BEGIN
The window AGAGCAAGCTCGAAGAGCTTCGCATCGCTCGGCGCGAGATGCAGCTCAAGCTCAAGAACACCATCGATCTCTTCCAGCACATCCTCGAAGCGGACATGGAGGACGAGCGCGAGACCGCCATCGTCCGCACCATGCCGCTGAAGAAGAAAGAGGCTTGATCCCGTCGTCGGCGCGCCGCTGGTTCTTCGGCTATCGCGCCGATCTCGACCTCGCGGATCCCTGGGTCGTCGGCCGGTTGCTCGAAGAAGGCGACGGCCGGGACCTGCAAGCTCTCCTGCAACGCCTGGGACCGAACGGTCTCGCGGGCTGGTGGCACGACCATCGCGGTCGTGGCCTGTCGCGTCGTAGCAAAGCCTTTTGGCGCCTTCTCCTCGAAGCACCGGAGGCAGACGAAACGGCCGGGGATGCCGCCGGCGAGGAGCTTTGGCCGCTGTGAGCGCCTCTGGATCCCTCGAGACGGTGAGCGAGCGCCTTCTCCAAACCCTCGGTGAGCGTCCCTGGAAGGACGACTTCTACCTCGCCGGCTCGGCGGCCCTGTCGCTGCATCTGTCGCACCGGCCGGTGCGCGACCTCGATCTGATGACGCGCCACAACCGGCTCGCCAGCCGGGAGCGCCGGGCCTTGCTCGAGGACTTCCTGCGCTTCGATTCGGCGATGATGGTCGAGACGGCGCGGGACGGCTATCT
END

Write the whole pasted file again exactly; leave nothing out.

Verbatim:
The window AGAGCAAGCTCGAAGAGCTTCGCATCGCTCGGCGCGAGATGCAGCTCAAGCTCAAGAACACCATCGATCTCTTCCAGCACATCCTCGAAGCGGACATGGAGGACGAGCGCGAGACCGCCATCGTCCGCACCATGCCGCTGAAGAAGAAAGAGGCTTGATCCCGTCGTCGGCGCGCCGCTGGTTCTTCGGCTATCGCGCCGATCTCGACCTCGCGGATCCCTGGGTCGTCGGCCGGTTGCTCGAAGAAGGCGACGGCCGGGACCTGCAAGCTCTCCTGCAACGCCTGGGACCGAACGGTCTCGCGGGCTGGTGGCACGACCATCGCGGTCGTGGCCTGTCGCGTCGTAGCAAAGCCTTTTGGCGCCTTCTCCTCGAAGCACCGGAGGCAGACGAAACGGCCGGGGATGCCGCCGGCGAGGAGCTTTGGCCGCTGTGAGCGCCTCTGGATCCCTCGAGACGGTGAGCGAGCGCCTTCTCCAAACCCTCGGTGAGCGTCCCTGGAAGGACGACTTCTACCTCGCCGGCTCGGCGGCCCTGTCGCTGCATCTGTCGCACCGGCCGGTGCGCGACCTCGATCTGATGACGCGCCACAACCGGCTCGCCAGCCGGGAGCGCCGGGCCTTGCTCGAGGACTTCCTGCGCTTCGATTCGGCGATGATGGTCGAGACGGCGCGGGACGGCTATCT